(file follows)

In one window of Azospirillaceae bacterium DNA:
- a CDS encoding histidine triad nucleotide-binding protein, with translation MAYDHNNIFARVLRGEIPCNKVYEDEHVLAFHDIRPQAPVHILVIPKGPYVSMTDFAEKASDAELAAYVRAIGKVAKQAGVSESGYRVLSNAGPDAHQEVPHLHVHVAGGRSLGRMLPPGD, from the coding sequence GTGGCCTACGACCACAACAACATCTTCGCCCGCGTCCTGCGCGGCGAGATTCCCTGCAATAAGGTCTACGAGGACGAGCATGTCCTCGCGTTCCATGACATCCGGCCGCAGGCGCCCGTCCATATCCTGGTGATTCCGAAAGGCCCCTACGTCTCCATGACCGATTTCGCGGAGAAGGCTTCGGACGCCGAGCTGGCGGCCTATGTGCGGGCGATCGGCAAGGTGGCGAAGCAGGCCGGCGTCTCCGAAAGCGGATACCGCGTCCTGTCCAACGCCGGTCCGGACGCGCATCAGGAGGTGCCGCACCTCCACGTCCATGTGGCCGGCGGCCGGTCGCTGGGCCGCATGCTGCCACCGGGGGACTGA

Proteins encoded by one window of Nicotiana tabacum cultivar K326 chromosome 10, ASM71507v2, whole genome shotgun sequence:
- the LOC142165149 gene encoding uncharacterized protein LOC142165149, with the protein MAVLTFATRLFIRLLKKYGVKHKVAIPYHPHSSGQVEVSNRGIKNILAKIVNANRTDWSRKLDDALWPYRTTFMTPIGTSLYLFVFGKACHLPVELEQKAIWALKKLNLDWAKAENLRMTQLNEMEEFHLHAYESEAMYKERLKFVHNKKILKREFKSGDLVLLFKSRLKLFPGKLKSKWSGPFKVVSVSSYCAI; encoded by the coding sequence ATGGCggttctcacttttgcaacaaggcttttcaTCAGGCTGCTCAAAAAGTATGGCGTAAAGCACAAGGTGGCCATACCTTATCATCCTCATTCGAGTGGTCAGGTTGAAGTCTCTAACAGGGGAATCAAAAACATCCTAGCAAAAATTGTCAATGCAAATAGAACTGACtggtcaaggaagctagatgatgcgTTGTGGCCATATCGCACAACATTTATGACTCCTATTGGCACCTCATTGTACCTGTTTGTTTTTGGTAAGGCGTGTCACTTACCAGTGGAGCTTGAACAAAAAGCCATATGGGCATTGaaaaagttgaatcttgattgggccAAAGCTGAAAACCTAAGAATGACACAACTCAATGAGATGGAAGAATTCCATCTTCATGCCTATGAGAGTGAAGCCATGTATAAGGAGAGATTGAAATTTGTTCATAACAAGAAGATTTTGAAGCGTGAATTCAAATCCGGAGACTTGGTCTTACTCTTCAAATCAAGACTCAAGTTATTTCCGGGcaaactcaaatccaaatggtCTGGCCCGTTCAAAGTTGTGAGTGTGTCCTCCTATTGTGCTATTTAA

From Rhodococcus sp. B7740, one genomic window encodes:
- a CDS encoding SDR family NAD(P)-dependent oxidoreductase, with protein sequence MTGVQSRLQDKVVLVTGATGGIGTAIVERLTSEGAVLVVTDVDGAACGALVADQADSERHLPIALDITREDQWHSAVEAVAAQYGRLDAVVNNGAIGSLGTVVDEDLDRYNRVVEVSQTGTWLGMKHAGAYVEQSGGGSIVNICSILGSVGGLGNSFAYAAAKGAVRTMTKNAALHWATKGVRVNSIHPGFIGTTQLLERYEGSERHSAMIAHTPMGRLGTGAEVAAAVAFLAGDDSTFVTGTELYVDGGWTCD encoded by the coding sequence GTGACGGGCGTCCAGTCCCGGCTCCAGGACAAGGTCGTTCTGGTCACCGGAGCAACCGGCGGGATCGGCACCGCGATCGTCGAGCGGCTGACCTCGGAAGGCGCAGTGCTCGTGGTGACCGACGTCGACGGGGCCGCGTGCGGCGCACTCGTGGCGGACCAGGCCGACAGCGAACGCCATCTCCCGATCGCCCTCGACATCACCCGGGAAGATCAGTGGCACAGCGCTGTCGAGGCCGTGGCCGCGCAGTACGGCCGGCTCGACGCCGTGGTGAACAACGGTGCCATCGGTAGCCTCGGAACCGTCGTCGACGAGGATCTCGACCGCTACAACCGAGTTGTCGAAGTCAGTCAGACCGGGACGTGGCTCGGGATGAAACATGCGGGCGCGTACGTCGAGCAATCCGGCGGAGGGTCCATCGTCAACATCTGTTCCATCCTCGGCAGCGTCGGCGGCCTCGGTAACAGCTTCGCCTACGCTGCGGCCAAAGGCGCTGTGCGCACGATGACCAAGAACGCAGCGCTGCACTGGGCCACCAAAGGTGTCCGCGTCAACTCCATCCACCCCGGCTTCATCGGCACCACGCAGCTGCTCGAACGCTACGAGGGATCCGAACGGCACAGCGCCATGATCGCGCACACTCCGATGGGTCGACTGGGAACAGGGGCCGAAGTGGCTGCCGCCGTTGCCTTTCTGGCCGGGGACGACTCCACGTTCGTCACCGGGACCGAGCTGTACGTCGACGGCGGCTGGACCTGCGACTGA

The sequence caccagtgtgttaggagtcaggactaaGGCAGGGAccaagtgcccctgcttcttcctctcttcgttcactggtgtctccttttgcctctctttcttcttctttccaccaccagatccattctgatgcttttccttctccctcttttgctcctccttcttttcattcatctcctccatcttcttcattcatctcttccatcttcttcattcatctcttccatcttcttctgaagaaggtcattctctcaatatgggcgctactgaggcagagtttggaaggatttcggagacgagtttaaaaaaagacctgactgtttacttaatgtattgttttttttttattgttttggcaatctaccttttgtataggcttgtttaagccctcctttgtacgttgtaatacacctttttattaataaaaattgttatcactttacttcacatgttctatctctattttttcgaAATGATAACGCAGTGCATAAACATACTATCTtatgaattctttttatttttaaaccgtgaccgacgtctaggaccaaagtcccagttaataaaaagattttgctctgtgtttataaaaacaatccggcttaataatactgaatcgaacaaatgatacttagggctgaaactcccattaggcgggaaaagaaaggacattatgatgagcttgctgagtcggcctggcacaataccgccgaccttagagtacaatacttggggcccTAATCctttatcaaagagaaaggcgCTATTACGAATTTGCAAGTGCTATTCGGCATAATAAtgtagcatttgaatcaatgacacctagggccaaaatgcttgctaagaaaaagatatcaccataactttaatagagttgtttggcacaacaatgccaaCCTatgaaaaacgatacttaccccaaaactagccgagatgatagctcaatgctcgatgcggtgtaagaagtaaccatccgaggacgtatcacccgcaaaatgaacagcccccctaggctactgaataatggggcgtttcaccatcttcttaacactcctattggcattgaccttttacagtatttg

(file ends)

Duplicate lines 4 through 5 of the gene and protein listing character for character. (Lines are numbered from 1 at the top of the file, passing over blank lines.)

- the LOC142165149 gene encoding uncharacterized protein LOC142165149, with the protein MAVLTFATRLFIRLLKKYGVKHKVAIPYHPHSSGQVEVSNRGIKNILAKIVNANRTDWSRKLDDALWPYRTTFMTPIGTSLYLFVFGKACHLPVELEQKAIWALKKLNLDWAKAENLRMTQLNEMEEFHLHAYESEAMYKERLKFVHNKKILKREFKSGDLVLLFKSRLKLFPGKLKSKWSGPFKVVSVSSYCAI; encoded by the coding sequence ATGGCggttctcacttttgcaacaaggcttttcaTCAGGCTGCTCAAAAAGTATGGCGTAAAGCACAAGGTGGCCATACCTTATCATCCTCATTCGAGTGGTCAGGTTGAAGTCTCTAACAGGGGAATCAAAAACATCCTAGCAAAAATTGTCAATGCAAATAGAACTGACtggtcaaggaagctagatgatgcgTTGTGGCCATATCGCACAACATTTATGACTCCTATTGGCACCTCATTGTACCTGTTTGTTTTTGGTAAGGCGTGTCACTTACCAGTGGAGCTTGAACAAAAAGCCATATGGGCATTGaaaaagttgaatcttgattgggccAAAGCTGAAAACCTAAGAATGACACAACTCAATGAGATGGAAGAATTCCATCTTCATGCCTATGAGAGTGAAGCCATGTATAAGGAGAGATTGAAATTTGTTCATAACAAGAAGATTTTGAAGCGTGAATTCAAATCCGGAGACTTGGTCTTACTCTTCAAATCAAGACTCAAGTTATTTCCGGGcaaactcaaatccaaatggtCTGGCCCGTTCAAAGTTGTGAGTGTGTCCTCCTATTGTGCTATTTAA

From Rhodococcus sp. B7740, one genomic window encodes: